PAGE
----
In praise of ‘Occupy Manoel Island’

Lurking beneath the surface is a deep-rooted and widespread sense of discontent concerning our country’s strategic use of land

20 September 2016, 5:29pm
Cartoon by Mikiel Galea
Cartoon by Mikiel Galea
The activism in Manoel Island this week was about more than the island itself. Lurking beneath the surface is a deep-rooted and widespread sense of discontent concerning our country’s strategic use of land – Malta’s scarcest resource. 

Manoel Island is perhaps the most iconic example of everything that is ill-advised about Malta’s land use policies. It is arguably the only natural green lung in a densely populated and urbanised area, in which almost every square inch has been developed. From the outset it was debatable whether such a valuable oasis of green should have been offered up for further speculative development in the first place.

Nonetheless, back in 2000 the MIDI consortium was granted both Tigné Point and Manoel Island on a 99-year-empytheusis, on condition that they regenerate the two former military bases. However, while a yacht marina was developed and Fort Manoel restored, MIDI focused most of its energy into developing Tigné into a high-end residential and commercial centre.

Their original plans for Manoel Island were to develop it into a marina village, complete with low-rise homes, gardens, a yacht marina, shoreline walkways, a boutique hotel, a waterfront promenade, and cultural, leisure and sports facilities. The project would also involve the restoration of Fort Manoel and the old Lazzaretto hospital, and development was to be limited to 30% of the island, towards its south-west coast.

The concession stipulates a deadline of 2023 for the completed project, but so far only a small fraction of the total has been delivered. Even the little that has been completed can be questioned: photos published by the activists show the area in a dilapidated, derelict state.

There are however other legitimate reasons to doubt the ability of the MIDI consortium to complete a project which has barely even started after 16 years. Until very recently, MIDI was reportedly seeking a strategic partner, arguing that the total cost of the project would exceed €500 million.

That would make this project one of the costliest Malta has ever seen. A further indication of serious feasibility issues was reports that a buyer was asked for €145 million when reportedly attempting to buy the concession. One is given an indication of the amount of money the consortium is trying to recoup, when the real investments have not yet been made.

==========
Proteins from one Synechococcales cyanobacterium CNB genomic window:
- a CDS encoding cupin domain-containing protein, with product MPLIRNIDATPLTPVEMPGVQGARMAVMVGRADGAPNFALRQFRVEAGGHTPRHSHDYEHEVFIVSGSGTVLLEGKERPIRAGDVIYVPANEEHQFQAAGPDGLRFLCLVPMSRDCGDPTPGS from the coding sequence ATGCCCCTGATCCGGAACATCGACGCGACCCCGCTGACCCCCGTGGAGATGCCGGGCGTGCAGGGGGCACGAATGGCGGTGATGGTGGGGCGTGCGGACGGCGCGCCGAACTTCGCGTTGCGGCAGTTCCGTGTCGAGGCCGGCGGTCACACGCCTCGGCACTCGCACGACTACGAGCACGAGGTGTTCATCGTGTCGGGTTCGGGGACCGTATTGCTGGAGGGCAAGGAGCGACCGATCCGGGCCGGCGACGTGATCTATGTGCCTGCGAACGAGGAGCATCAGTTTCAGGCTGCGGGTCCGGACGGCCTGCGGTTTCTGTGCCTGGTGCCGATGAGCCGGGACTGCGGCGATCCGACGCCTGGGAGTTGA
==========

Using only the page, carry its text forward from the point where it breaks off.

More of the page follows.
In a sense, however, this means that Manoel island itself remains relatively unspoilt, though in urgent need of attention. It is therefore inevitable that surrounding residents, starved of open spaces for the recreation of families, would seek to reclaim a garden on their own doorstep for themselves.

This raises several important questions. In forcing open the gates to reclaim the area, both the activists of Kamp Emergenza Ambjent and the Gzira mayor were asserting a right that is theirs by law. In correspondence to Gzira mayor Conrad Borg Manché, MIDI retorted that it is under no obligation at law to provide access to the foreshore over its private property.

But this is debatable on two counts: one, Manoel Island is not ‘private property’. MIDI holds a 99-year lease, after which time it will revert back to government. The project to which it is committed was technically to serve a public, social function. Parts of the proposed ‘marina village’ were all along intended to be open to everyone… so MIDI’s failure to develop the land has doubly deprived Gzira residents of what is rightfully theirs. Not only has the promised public space never materialised, but access to the foreshore – which was never included in the contract – has also been gated off.

Secondly, even if the property was private, there are still legal obligations involved. Ownership of a piece of land does not empower the owners to disregard the law while on that property. To suggest otherwise is to turn back the clock several hundred years, to a time when landowners did indeed enjoy semi-sovereign fiefdoms, and sometimes behaved like little kingdoms.

It is precisely this attitude that has incensed great parts of public opinion on this issue. The KEA activists may be few in number, but the general response to their cause was overwhelmingly sympathetic. Indeed it is hard to find anything defensible in MIDI’s reaction to this initiative. Erecting sings saying ‘Private property, keep out’ is no way to respond to the legitimate exercise of civic rights.

This adds another dimension to the issue. In supporting KEA’s protest, Gzira residents (and large parts of Maltese society as a whole) are also venting frustration at an insatiable greed for public space to develop into private enclaves… leaving the general people with fewer and fewer places of leisure and relaxation.

Given the size of the Maltese island, this should be of paramount concern. Yet successive policy-makers seem oblivious to the growing public demand for more space, and as we have recently seen, the authorities are only too eager for the land-gobbling trend to continue. 

It would be wise to pay heed to the widespread groundswell discontent underpinning the ‘Occupy Manoel Island’ movement. There is a limit to how long a people will continue to accept being sidelined in favour of commercial interests.